Backing up quite a bit, how did you get your start as a cinematographer?
I was always very interested in photography and I went to NYU film school. And that’s where I really decided I wanted to be cinematographer. I met a lot of students from Columbia and that where I met [director] Alex Sichel and shot her student film. It’s a much smaller world in New York. Now I live in L.A. now and I’m like, “Wow, how do you start out here?”
Speaking of women, you’ve read the depressing statistics. How do you explain this dearth of female cinematographers?
We do have kids, it makes it harder. [Laughs] It does take a toll, you have to make these huge decisions. Gina asked me to shoot “The Secret Life of Bees,” but my son was having a really, really hard time then. He had some issues and I couldn’t take off and go to North Carolina. Maybe because I turned it down, it’s just heartbreaking but if I was a man I would leave my wife and my child and make it through that struggle and I’d go shoot the movie! I feel like some women don’t want to hear that but I think it’s the reality.
I was going to ask you “How has being a mom changed your career?” But then I thought, “would I ask a man that?” and I wouldn’t, but obviously…
It’s a reality! It’s a real thing. And we work so hard and when do we have our babies? Between 38 and 44, right at the peak of our careers. I was pregnant when I accepted the ASC Award. I was the first first woman to ever be nominated or win an ASC Award and I was four months pregnant. The funniest part was, I’m at the ASC Awards and people are congratulating me, and I’m thinking they’re congratulating me on the baby because that’s the most exciting thing in my life! And I like, “Oh right, yes! Oh right!”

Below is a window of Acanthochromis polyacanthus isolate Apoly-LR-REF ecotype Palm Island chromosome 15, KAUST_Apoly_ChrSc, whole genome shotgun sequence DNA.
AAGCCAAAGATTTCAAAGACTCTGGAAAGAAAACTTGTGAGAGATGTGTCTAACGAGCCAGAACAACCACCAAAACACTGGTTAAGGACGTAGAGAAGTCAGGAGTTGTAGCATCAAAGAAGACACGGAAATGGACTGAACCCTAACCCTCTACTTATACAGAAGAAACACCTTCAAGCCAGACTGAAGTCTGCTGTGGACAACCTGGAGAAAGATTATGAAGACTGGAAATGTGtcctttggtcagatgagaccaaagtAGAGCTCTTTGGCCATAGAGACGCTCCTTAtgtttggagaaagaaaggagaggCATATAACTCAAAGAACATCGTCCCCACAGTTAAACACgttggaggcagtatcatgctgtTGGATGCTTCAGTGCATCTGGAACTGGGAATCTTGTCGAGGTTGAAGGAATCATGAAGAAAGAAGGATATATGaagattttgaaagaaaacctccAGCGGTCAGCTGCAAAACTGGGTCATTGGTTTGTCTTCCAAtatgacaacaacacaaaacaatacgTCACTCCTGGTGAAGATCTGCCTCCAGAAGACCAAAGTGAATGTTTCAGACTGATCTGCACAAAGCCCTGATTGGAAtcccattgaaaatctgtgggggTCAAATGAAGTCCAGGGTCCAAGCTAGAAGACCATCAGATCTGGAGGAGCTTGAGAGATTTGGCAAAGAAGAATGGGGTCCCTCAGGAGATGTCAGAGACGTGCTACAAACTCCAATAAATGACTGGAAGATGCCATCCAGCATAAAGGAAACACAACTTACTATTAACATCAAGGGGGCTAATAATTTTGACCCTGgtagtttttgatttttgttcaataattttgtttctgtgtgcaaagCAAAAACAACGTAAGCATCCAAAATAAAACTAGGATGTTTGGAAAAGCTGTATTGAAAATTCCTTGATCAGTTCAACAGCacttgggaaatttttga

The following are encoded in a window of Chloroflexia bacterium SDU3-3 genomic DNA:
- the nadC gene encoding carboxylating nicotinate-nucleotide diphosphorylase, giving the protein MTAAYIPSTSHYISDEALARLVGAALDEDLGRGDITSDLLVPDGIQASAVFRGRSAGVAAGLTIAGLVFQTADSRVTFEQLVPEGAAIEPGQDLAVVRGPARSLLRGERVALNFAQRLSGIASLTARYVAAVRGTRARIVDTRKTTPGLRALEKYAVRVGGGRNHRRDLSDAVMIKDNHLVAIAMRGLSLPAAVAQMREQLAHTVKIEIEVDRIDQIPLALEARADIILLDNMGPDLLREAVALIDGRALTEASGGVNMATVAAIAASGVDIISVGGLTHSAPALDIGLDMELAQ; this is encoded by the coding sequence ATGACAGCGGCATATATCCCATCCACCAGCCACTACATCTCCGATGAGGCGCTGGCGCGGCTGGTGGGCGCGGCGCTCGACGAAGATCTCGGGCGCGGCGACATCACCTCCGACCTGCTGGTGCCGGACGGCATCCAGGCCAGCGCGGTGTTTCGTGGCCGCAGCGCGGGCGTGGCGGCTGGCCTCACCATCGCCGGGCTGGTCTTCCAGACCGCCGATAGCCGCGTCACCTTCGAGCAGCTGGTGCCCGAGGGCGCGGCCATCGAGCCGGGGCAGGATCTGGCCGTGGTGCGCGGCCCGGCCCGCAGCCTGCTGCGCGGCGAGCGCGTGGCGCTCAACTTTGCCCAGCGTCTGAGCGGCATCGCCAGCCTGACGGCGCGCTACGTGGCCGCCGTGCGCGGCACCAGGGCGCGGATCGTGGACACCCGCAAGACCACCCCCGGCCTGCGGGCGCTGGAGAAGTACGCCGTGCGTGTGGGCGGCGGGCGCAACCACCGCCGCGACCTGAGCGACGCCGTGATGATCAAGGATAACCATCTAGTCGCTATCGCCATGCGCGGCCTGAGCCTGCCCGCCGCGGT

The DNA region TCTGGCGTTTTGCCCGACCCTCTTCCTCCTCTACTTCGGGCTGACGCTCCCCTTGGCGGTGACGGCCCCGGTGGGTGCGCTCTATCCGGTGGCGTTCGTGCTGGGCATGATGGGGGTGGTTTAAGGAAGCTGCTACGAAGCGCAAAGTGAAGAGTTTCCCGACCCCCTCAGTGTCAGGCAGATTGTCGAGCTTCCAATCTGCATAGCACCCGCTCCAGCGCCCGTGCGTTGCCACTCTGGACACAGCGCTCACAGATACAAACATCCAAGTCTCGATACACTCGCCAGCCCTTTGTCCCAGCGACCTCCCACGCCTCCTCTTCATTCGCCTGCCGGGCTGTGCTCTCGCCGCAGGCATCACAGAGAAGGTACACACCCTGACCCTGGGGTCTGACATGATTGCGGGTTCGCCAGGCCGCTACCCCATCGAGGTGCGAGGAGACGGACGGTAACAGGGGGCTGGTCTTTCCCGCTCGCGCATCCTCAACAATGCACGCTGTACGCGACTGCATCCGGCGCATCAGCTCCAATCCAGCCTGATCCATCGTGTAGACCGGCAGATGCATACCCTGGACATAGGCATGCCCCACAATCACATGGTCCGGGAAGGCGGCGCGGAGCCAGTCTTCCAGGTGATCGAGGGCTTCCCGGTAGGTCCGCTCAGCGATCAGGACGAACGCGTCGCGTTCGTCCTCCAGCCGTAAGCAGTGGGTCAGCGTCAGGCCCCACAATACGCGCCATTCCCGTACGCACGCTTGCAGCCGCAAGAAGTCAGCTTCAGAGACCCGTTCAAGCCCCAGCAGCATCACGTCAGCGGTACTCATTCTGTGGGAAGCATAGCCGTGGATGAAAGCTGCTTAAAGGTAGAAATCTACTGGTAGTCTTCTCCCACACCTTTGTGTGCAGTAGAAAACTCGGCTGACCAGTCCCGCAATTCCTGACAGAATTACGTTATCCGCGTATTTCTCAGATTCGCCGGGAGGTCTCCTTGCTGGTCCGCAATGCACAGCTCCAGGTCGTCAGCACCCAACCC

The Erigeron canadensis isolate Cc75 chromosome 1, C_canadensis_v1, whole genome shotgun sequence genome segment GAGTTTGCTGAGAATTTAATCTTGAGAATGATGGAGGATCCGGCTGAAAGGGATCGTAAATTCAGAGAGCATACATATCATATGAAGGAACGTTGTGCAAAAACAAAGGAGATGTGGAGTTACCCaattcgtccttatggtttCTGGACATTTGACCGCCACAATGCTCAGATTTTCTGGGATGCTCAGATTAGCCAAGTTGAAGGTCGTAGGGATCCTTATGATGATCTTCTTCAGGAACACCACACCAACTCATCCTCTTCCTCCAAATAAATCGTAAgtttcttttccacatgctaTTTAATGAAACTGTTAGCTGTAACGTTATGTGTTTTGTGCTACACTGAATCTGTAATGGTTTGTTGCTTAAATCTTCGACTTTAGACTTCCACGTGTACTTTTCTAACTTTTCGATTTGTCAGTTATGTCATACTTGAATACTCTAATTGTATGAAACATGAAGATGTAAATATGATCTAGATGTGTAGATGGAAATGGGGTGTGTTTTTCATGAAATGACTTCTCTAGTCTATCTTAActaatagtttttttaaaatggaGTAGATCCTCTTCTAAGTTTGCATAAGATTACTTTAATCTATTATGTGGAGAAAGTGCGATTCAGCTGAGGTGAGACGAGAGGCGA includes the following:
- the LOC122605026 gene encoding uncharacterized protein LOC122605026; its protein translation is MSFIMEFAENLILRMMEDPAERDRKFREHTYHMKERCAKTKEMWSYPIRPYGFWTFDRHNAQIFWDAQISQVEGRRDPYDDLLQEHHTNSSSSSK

But then obviously many women don’t have kids and they’re still not getting the same opportunities.
I think it’s harder and harder for more to come up through the system. In some ways, maybe digital should have made it easier, like anyone can go grab a camera and start a reel, but in other ways I don’t know. There’s not as many low-budget independent movies, like when I started when every band had a video I just jumped on videos and learned so much.
I know you’ve gone back and forth from TV to film. Which do you prefer? How are they different?
I definitely prefer movies. I’ve only really done pilots, I’ve never done a whole series. Again, with the mother thing it doesn’t really work. Nine months a year from a 90-120 hour work week, or whatever they work, would be grueling. But I love doing TV pilots. It’s like you’re right there when it’s being created, you’re creating the look. It’s very exciting.